Tuesday, January 15, 2008

Presidential Primaries

I've been meaning to write down my thoughts on Presidential primaries for some time now. Not too long ago an interesting book was brought to my attention, Boys on the Bus by Timothy Crouse. In this book, Crouse followed the press coverage of the 1972 presidential campaigns. His analysis is considered the first to identify "pack journalism," which translates to journalists reporting in a similar way. It's a kind of "groupthink" that forms a consensus among journalists about what is newsworthy and what is not. It's how meta-narratives about candidates evolve and are eventually accepted as conventional wisdom among journalists, whether true or not.

I bring this up because I feel that a similar phenomenon is already in place as far as the importance of Presidential primaries go. Tom Tomorrow's cartoon brilliantly displays how journalists have accepted that these early primaries can decide the entire primary election. The press are applying the "conventional wisdom" that these early state primaries are somehow more important than the rest of the country, and that these votes are a representative sample which can predict the outcome of the primary before all the votes are cast.

Primary elections are very much like general elections in that these elections require a majority of the national vote to win. There is a difference between the Democratic and Republican primaries -- the Democratic primaries split the vote proportionally between the candidates to the number of votes won in each state; however, the Republican primaries employ a "winner-takes-all" approach, which gives all the votes in any given state to the victor of that state. This distinction aside, the press still seem to think that the Iowa, New Hampshire, and South Carolina primaries can decide the national primary election for each party. How can only three states decide an election involving 50 states?

Despite this glaring logical problem with the press' assumption "conventional wisdom," they continue to proclaim that the primary election is over before it has even started. The problem here is that many Americans listen to what the press have to say about the primary election -- quite a lot actually. I suspect that when the press claim that a particular candidate's chances are nil, a good many Americans become afraid that they'll be throwing their vote away by casting for the candidate of their choice. And so, our front-runners emerge, whether or not they are actually the front-runners. Press coverage of a candidate's campaign seems to influence voters' opinions and herd those opinions to be closer to what the journalists covering the campaigns think they should be.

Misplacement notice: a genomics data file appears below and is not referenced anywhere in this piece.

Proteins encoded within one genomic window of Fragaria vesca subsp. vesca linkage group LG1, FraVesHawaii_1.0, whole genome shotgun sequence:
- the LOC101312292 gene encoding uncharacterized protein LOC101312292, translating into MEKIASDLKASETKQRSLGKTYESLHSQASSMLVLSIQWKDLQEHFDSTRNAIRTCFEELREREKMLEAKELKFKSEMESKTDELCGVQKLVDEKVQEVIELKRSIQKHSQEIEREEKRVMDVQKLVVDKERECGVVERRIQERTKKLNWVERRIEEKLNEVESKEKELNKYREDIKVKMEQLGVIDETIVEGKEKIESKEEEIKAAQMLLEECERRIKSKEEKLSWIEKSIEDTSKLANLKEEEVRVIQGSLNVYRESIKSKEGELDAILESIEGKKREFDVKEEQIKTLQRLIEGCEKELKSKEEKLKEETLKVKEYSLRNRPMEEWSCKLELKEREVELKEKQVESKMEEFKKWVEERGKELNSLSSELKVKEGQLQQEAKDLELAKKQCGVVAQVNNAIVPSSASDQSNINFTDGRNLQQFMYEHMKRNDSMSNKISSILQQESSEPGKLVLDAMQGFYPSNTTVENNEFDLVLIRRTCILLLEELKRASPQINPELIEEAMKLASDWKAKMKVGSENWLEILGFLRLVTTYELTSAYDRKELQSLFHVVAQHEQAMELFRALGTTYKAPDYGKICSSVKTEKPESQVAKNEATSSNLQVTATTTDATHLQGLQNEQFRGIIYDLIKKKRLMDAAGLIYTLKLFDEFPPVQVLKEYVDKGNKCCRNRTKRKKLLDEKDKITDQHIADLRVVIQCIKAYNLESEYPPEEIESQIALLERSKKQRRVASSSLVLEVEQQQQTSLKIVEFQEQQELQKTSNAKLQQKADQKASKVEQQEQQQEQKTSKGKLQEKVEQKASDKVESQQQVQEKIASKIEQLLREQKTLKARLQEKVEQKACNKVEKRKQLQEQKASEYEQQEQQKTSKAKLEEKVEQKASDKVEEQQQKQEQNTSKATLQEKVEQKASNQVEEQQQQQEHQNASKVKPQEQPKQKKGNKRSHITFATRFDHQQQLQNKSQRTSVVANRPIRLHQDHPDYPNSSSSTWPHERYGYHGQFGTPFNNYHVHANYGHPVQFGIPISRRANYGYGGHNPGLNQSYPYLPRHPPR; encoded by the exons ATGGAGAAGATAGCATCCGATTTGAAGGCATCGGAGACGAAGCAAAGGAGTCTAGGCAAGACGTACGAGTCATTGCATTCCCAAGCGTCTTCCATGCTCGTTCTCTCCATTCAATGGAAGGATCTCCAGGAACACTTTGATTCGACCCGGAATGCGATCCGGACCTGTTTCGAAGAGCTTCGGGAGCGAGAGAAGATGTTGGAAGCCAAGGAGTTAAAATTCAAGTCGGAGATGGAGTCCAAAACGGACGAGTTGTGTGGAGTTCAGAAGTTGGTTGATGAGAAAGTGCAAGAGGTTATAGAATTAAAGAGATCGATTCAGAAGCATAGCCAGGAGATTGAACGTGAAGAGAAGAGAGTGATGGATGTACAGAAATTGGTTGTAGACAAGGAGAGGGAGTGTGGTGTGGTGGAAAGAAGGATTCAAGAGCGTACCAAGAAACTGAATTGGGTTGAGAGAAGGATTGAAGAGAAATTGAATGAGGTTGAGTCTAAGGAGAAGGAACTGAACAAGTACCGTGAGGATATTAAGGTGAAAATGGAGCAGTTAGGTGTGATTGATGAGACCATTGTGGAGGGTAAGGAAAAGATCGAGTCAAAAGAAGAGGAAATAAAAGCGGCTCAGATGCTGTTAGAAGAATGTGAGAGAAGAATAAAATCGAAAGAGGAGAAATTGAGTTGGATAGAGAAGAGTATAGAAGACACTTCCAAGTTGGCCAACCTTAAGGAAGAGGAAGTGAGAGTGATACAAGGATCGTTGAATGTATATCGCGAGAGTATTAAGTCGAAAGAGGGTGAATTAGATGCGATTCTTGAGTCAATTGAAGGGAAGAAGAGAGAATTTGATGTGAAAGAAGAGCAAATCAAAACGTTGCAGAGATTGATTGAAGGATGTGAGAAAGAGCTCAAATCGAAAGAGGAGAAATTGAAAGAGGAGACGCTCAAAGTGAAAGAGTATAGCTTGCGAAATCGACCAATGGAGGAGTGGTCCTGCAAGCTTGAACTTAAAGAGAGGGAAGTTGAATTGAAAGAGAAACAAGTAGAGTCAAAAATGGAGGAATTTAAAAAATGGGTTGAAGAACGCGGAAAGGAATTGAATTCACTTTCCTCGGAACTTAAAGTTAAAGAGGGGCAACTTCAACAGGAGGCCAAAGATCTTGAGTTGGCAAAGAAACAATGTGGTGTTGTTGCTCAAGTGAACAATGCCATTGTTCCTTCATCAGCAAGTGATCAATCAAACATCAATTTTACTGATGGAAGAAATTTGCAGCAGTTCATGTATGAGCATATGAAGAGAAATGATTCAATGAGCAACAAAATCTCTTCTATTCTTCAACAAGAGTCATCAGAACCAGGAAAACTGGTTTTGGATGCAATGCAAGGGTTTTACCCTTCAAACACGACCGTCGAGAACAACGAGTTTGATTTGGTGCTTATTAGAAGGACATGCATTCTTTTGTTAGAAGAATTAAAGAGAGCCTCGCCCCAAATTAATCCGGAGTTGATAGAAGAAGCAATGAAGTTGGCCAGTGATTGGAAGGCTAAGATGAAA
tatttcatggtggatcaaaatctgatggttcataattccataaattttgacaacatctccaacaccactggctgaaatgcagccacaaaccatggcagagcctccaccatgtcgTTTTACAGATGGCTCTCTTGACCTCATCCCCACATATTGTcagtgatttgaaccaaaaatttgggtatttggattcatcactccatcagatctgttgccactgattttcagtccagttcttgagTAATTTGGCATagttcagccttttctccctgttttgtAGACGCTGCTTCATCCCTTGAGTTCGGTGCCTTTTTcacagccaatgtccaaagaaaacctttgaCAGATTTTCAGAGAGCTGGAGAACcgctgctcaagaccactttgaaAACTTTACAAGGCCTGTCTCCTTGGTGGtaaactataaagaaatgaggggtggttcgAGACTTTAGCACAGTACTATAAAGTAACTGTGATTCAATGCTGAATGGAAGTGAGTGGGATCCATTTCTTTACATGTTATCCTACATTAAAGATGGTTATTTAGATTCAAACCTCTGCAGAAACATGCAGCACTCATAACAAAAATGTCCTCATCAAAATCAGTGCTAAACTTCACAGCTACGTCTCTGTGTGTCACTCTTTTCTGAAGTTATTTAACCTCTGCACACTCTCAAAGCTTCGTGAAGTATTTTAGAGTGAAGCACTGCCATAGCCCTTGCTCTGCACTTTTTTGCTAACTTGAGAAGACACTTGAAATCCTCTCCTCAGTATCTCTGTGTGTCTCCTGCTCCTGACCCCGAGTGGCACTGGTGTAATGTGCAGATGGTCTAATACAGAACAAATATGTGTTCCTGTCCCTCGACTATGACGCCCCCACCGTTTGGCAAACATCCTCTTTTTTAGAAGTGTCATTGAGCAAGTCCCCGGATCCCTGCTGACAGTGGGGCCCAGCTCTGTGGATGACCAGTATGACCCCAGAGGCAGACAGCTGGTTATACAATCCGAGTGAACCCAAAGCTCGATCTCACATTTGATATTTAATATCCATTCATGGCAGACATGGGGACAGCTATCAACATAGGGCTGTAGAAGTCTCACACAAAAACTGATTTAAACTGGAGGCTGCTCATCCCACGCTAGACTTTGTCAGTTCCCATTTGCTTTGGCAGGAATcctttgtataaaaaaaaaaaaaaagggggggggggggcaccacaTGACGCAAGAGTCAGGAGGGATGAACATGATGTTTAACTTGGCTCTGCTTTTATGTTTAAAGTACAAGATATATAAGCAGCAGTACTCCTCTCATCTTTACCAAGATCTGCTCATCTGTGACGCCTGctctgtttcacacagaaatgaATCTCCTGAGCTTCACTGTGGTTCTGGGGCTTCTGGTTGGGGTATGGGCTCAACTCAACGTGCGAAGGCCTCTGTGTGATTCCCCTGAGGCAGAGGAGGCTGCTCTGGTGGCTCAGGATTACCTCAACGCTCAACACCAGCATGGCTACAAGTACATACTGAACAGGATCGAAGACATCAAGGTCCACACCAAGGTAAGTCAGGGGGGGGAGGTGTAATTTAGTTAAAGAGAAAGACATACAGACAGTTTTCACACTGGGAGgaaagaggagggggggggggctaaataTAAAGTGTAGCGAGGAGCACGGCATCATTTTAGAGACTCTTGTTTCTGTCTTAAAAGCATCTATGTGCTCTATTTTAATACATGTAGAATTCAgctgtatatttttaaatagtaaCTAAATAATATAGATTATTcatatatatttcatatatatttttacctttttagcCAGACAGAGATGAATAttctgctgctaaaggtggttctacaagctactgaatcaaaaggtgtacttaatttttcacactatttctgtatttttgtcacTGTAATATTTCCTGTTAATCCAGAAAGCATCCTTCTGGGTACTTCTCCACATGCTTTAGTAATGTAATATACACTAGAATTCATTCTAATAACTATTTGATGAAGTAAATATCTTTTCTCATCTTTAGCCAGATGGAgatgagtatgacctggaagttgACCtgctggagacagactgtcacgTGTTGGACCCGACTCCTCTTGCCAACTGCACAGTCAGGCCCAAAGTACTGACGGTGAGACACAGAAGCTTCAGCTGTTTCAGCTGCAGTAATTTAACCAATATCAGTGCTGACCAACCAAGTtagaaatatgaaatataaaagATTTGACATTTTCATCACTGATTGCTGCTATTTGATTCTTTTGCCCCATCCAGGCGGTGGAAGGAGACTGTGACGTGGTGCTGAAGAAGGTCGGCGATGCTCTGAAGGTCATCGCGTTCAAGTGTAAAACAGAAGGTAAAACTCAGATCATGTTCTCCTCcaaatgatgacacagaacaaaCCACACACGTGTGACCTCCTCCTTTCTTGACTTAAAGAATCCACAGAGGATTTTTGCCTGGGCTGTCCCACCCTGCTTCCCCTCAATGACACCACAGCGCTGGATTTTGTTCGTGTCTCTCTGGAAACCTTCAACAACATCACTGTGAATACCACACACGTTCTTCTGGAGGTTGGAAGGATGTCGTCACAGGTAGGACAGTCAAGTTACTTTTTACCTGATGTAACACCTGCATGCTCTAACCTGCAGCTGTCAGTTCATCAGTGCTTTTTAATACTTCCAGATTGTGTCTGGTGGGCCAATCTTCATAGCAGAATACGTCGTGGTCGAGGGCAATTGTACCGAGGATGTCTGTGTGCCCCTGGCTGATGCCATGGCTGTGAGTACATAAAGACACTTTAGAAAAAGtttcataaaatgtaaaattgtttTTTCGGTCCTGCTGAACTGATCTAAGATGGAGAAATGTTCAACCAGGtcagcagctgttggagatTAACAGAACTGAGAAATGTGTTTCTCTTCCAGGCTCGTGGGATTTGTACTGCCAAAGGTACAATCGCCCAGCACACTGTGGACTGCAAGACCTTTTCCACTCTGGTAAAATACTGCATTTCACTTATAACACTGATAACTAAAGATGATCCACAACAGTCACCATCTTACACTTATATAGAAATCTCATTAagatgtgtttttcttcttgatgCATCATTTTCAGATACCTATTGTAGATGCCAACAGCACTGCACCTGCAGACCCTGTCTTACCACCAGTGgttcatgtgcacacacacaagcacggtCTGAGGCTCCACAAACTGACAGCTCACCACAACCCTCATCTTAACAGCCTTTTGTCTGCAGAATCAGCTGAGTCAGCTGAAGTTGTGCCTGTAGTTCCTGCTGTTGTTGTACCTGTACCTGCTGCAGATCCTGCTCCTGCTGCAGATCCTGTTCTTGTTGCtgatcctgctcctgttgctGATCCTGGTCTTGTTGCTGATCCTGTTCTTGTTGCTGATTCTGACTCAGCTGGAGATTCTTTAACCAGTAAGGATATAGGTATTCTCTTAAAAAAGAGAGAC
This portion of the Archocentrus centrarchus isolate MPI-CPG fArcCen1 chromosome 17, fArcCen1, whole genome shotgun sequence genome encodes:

Just think about what happened to Howard Dean in 2004. He was an outsider that the press considered not to have a chance. His campaign was entertained as an interesting change of pace, but not anything that could lead to a nomination. When Dean won in Iowa and New Hampshire, the press turned on him. The-"scream"-heard-around-the-world narrative dominated the press' coverage, and ultimately broke his campaign.

Now, I don't have large volumes of quantitative data to suggest that the press coverage is overwhelmingly influencing the way that Americans vote, but in recent years I have witnessed how absurdly the press declares victory for the primaries so early. I have witnessed the importance that the press place upon the early primary elections, and it truly disgusts me. I also can't know that many Americans will disregard their first choice simply because the press say that that candidate is not viable, but my own experience with anecdotal evidence suggests that something is at work here. I've heard the same kind of comment from many friends and family members, "I don't want to throw my vote away, so I'm going to vote for such-and-such instead of the candidate I really want." My gut twists when I hear such words -- it's as if we've decided to abdicate our political power and throw a wrench in the whole democratic process. It makes me feel as though our elections are a sham.

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